Matt Latimer

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Matthew N. Latimer is an American lawyer who has served in a variety of appointments during George W. Bush's presidency.

Education[edit]

Latimer earned his bachelor's degree from the University of Michigan, his M.S. from Columbia University Graduate School of Journalism, and his J.D. from the University of Michigan Law School.[1]

Early positions in Washington[edit]

Latimer served as a Special Assistant to Senator Spencer Abraham, (R-MI), then became Press Secretary to U.S. Rep Nick Smith (R-MI) before moving on to become a spokesman for Senator Jon Kyl (R-AZ) from 2001-2004. He then became a speechwriter for Donald Rumsfeld at the Department of Defense.[1][2][3] Latimer wrote about his time with Representative Smith and Senator Abraham, saying:

My youthful exuberance cooled as I moved up the rungs of power. On Capitol Hill, I worked for a congressman who “misremembered” basic facts (Smith), such as the “Eisenhower assassination.” I worked for a senator who hid from his own staff (Abraham).[3]

In 2006, Latimer was identified by the Washington Post as "director of the Pentagon writers group" and as the principal author of a 2006 Department of Defense document entitled "Ten facts about Guantanamo".[4][5]

Special Assistant to President Bush[edit]

On March 20, 2007 President Bush announced the appointment of Latimer as Special Assistant to the President for Speechwriting.[1]

In 2007 I finally made it to the Bush White House as a presidential speechwriter. But it was not at all what I envisioned. It was less like Aaron Sorkin’s The West Wing and more like The Office.[3]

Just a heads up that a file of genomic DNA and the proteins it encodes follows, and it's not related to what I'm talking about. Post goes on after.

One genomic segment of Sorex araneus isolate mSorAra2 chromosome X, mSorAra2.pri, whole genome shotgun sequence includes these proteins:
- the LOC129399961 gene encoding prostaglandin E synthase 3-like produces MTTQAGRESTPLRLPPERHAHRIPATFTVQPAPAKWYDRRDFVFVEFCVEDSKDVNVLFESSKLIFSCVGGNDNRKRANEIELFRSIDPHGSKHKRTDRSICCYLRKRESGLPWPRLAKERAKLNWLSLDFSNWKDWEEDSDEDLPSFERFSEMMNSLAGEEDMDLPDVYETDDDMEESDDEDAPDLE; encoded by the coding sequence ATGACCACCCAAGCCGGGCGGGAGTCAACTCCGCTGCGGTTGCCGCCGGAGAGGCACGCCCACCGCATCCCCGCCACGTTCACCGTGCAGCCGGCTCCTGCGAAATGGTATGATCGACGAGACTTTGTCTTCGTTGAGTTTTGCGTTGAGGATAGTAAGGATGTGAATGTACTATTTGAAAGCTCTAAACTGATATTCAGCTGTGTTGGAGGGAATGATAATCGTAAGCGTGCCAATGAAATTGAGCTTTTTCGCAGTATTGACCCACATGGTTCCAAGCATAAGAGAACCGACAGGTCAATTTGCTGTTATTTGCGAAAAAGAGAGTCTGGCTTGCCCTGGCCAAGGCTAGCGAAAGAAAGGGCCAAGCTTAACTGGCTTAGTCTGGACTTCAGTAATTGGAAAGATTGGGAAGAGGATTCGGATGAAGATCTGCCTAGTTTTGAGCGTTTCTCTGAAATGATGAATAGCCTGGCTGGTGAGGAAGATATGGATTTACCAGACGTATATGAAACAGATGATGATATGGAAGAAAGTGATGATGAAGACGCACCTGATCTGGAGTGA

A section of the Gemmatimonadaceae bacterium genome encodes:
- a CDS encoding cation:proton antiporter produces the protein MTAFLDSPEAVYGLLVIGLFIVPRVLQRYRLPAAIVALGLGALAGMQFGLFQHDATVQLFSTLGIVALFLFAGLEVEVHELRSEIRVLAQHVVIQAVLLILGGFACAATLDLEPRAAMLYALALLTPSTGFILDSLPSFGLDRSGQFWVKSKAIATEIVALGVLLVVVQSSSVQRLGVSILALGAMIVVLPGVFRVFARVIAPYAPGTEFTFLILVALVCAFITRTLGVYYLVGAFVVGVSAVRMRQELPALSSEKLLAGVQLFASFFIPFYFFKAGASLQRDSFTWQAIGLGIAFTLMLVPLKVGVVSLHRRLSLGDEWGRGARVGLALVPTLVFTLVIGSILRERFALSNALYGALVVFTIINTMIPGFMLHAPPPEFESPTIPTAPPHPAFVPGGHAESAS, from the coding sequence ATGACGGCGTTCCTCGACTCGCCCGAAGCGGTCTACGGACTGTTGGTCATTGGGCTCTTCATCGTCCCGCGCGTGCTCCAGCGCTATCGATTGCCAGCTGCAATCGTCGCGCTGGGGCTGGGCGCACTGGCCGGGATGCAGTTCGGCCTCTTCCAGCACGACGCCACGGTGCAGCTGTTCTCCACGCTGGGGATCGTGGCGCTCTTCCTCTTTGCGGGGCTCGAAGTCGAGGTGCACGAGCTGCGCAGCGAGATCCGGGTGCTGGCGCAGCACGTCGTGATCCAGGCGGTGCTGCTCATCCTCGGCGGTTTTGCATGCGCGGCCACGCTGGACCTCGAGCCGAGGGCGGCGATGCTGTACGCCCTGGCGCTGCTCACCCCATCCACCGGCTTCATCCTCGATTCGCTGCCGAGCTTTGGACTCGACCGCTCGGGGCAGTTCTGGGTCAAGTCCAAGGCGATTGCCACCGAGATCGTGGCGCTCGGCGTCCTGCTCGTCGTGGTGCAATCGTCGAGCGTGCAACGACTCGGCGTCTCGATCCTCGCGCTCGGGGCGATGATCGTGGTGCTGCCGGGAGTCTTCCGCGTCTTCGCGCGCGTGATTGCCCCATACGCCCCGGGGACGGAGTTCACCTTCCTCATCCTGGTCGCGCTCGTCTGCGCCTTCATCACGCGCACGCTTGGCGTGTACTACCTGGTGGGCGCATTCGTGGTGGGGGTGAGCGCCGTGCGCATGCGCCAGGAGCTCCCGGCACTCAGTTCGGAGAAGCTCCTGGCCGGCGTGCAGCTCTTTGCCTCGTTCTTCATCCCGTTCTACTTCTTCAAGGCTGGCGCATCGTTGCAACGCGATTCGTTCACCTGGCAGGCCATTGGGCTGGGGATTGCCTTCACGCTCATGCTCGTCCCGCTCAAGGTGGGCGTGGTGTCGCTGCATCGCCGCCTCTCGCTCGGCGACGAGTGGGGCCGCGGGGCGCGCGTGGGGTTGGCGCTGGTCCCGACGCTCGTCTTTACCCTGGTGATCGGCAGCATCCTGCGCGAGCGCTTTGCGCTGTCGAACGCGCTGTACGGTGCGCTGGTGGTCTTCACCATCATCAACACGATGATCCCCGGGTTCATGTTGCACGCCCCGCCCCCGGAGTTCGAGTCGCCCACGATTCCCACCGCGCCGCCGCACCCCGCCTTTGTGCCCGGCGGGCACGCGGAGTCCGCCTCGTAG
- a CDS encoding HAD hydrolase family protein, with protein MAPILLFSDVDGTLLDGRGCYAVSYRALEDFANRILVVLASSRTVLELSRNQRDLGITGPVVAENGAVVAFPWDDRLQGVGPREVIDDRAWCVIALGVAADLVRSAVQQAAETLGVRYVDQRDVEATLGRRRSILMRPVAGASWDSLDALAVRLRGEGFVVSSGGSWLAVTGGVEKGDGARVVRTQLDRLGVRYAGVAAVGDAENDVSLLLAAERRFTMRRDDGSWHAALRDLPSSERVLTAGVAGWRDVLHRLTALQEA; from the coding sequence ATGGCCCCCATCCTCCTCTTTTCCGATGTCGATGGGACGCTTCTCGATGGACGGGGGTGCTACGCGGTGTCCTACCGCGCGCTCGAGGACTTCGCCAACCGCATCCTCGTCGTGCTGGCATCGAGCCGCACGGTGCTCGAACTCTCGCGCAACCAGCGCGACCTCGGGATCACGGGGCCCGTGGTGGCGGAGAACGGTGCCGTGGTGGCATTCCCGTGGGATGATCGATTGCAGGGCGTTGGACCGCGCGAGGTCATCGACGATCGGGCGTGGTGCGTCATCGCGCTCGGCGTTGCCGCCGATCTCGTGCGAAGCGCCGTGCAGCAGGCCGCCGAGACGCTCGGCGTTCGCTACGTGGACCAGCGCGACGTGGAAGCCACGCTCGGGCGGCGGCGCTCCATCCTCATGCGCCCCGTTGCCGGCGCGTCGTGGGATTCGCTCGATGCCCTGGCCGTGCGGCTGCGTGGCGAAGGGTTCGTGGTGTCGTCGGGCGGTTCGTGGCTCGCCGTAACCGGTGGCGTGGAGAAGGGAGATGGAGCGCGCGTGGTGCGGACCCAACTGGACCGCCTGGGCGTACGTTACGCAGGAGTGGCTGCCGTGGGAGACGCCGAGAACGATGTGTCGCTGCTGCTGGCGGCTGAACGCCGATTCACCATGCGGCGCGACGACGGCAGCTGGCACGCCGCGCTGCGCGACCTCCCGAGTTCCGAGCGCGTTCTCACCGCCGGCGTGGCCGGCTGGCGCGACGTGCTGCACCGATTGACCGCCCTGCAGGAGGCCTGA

In September, 2009, GQ magazine's October edition published lengthy excerpts from Latimer's book about his time as Bush's speechwriter, Speech-Less: Tales of a White House Survivor. Titled Me Talk Presidential One Day, the article recounts Latimer's befuddlement at what he saw as incompetent and uninformed decision-making during the economic crisis of 2008 on the part of Bush and Bush's staff, particularly Secretary of the Treasury Hank Paulson.[3] The book cites Latimer's interpretations of Bush's remarks and comments made to his staff about political figures such as Nancy Pelosi, Hillary Clinton, John McCain, Barack Obama, Joe Biden and Sarah Palin.[3]

In a September 22, 2009 Wall Street Journal op-ed titled "When Speechwriters Kiss and Tell," Latimer's former White House boss, William McGurn, questions Latimer's motives and challenges many of the claims made in the book.[1]

References[edit]

  1. ^ a b c "Personnel Announcement". The White House. March 20, 2007. Retrieved July 25, 2007. 
  2. ^ Pre-publication tizzy over book grips D.C., August 9, 2009, Arizona Republic.
  3. ^ a b c d e Me Talk Presidential One Day, September 2009, GQ magazine.
  4. ^ Al Kamen (September 15, 2006). "10 Things to Know About Guantanamo". Washington Post. Retrieved 2007-09-15. 
  5. ^ "Ten Facts about Guantanamo". Department of Defense. September 14, 2006. Retrieved July 25, 2007.